It must be difficult when ccientists at the University of British Columbia get together in the staff canteen. “What have you discovered today?” “Oh, you know, making some progress on curing some nasty diseases. You?” “Yeah, just discovered that the US government’s rush to produce corn-based ethanol as a fuel alternative will worsen pollution in the Gulf of Mexico, increasing a “Dead Zone” that kills fish and aquatic life.” “Bummer.”
For that is exactly what the scientists have discovered. Two of their number turned their respective microscopes on the estiated land and fertiliser required to meet the US’s biofuels need and found that nitrogen loading from fertilisers by the Mississippi River to the Gulf of Mexico would increase by 10 to 19 per cent.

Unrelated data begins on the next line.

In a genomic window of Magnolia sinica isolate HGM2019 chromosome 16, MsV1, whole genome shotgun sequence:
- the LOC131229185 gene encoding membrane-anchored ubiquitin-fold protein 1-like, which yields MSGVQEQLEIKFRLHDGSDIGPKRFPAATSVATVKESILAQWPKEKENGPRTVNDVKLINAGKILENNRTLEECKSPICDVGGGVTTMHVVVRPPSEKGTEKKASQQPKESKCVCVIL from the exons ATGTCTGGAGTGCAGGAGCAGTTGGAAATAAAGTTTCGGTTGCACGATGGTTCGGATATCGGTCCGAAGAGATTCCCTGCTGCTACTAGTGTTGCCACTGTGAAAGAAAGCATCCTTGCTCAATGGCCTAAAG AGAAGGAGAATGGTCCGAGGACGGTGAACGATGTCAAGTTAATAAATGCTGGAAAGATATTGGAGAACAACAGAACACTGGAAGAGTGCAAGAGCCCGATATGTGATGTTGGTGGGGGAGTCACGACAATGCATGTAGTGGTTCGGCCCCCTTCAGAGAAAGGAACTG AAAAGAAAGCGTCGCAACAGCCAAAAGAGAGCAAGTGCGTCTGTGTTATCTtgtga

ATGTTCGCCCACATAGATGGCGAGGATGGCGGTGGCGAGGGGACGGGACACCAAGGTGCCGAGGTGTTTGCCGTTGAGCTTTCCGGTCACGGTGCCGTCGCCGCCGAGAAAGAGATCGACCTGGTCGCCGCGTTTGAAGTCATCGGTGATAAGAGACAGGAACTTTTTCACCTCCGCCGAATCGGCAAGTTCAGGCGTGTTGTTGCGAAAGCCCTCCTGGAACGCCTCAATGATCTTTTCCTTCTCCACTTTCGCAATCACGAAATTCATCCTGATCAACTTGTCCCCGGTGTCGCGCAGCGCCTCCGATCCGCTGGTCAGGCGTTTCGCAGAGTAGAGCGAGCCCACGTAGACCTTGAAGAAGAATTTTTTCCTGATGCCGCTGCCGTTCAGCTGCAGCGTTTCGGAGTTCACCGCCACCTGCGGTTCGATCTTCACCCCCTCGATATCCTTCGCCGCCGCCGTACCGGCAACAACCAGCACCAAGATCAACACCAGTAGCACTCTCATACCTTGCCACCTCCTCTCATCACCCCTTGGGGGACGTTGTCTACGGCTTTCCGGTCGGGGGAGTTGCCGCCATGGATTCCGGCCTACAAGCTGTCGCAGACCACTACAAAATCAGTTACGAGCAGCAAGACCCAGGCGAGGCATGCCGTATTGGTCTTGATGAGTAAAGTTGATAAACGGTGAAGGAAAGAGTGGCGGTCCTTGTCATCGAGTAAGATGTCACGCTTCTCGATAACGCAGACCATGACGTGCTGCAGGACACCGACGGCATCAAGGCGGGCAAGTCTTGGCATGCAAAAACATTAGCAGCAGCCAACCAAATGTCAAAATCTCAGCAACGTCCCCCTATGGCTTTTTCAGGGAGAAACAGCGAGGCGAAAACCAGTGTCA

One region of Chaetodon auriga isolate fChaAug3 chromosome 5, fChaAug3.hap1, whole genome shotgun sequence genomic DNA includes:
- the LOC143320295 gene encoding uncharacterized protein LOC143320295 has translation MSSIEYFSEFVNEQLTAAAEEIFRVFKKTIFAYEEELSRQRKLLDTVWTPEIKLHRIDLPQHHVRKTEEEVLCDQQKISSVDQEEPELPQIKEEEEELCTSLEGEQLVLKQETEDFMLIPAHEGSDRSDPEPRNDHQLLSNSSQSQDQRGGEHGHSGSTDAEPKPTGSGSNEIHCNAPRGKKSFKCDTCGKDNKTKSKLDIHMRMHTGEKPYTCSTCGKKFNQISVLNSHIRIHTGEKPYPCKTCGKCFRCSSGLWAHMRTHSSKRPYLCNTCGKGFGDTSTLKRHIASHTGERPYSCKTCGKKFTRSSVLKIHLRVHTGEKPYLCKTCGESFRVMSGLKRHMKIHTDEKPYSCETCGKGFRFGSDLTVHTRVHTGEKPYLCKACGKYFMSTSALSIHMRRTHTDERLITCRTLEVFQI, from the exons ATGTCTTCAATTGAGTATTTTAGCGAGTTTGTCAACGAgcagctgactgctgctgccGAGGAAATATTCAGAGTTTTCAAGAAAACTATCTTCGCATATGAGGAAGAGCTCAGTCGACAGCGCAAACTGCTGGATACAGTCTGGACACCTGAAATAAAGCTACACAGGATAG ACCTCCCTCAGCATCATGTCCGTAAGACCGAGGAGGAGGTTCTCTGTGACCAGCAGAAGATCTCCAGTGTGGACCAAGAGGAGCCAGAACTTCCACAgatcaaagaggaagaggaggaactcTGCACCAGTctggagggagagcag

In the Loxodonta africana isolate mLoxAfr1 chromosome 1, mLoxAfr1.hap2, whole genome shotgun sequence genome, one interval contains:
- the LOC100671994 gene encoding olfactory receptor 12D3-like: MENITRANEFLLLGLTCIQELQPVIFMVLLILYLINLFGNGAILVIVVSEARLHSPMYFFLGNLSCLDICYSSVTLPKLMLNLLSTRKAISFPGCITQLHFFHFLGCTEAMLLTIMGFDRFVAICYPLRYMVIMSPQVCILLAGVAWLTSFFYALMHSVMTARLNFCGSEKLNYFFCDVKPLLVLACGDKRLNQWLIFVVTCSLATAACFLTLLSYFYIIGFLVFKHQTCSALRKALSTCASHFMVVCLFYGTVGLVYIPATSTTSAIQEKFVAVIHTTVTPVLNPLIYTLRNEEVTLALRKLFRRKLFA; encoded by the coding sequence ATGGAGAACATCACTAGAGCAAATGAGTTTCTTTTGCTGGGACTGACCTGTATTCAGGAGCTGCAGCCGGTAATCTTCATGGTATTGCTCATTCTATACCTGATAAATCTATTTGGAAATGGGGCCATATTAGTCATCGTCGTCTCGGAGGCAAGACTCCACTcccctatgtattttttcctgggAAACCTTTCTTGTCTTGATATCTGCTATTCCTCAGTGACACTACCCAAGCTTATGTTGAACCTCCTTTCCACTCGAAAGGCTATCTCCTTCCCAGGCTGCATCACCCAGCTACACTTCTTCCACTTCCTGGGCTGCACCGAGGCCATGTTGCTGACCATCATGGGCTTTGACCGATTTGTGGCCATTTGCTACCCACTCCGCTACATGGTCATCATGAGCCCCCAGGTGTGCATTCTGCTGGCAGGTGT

The upshot of that would be an expansion of the Dead Zone in the Mexican Gulf, where nothing can live. It’s already around 20,000 square kms according to the scientists.
The two researchers, Simon Donner and Chris Kucharik, sum up the grim findings like this:
To arrive at this figure, Donner and Kucharik combined the agricultural land use scenarios with models of terrestrial and aquatic nitrogen cycling.
“The nitrogen levels in the Mississippi will be more than twice the recommendation for the Gulf,” says Donner. “It will overwhelm all the suggested mitigation options.”